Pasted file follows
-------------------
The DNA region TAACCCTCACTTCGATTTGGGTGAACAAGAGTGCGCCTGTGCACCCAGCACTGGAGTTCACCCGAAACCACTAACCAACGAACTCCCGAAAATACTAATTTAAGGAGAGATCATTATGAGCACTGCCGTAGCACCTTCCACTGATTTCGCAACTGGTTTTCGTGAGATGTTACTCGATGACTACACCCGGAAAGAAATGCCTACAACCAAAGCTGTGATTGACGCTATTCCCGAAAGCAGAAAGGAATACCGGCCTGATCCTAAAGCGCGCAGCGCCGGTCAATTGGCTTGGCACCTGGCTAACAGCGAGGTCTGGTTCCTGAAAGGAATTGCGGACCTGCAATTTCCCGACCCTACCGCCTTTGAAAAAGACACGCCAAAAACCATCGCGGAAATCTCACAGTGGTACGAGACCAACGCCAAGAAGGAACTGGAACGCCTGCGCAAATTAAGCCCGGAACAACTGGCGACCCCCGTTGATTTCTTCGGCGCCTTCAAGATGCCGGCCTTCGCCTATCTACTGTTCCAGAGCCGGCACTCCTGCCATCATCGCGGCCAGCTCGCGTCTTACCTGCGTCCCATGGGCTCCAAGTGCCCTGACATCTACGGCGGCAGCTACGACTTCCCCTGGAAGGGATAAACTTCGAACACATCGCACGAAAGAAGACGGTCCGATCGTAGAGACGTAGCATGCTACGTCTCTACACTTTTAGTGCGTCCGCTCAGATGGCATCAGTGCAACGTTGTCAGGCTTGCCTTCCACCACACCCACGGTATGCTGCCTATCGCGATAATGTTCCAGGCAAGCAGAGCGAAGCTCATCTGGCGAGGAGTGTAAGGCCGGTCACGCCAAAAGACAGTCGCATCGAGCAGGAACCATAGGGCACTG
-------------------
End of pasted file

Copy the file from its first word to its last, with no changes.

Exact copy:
The DNA region TAACCCTCACTTCGATTTGGGTGAACAAGAGTGCGCCTGTGCACCCAGCACTGGAGTTCACCCGAAACCACTAACCAACGAACTCCCGAAAATACTAATTTAAGGAGAGATCATTATGAGCACTGCCGTAGCACCTTCCACTGATTTCGCAACTGGTTTTCGTGAGATGTTACTCGATGACTACACCCGGAAAGAAATGCCTACAACCAAAGCTGTGATTGACGCTATTCCCGAAAGCAGAAAGGAATACCGGCCTGATCCTAAAGCGCGCAGCGCCGGTCAATTGGCTTGGCACCTGGCTAACAGCGAGGTCTGGTTCCTGAAAGGAATTGCGGACCTGCAATTTCCCGACCCTACCGCCTTTGAAAAAGACACGCCAAAAACCATCGCGGAAATCTCACAGTGGTACGAGACCAACGCCAAGAAGGAACTGGAACGCCTGCGCAAATTAAGCCCGGAACAACTGGCGACCCCCGTTGATTTCTTCGGCGCCTTCAAGATGCCGGCCTTCGCCTATCTACTGTTCCAGAGCCGGCACTCCTGCCATCATCGCGGCCAGCTCGCGTCTTACCTGCGTCCCATGGGCTCCAAGTGCCCTGACATCTACGGCGGCAGCTACGACTTCCCCTGGAAGGGATAAACTTCGAACACATCGCACGAAAGAAGACGGTCCGATCGTAGAGACGTAGCATGCTACGTCTCTACACTTTTAGTGCGTCCGCTCAGATGGCATCAGTGCAACGTTGTCAGGCTTGCCTTCCACCACACCCACGGTATGCTGCCTATCGCGATAATGTTCCAGGCAAGCAGAGCGAAGCTCATCTGGCGAGGAGTGTAAGGCCGGTCACGCCAAAAGACAGTCGCATCGAGCAGGAACCATAGGGCACTG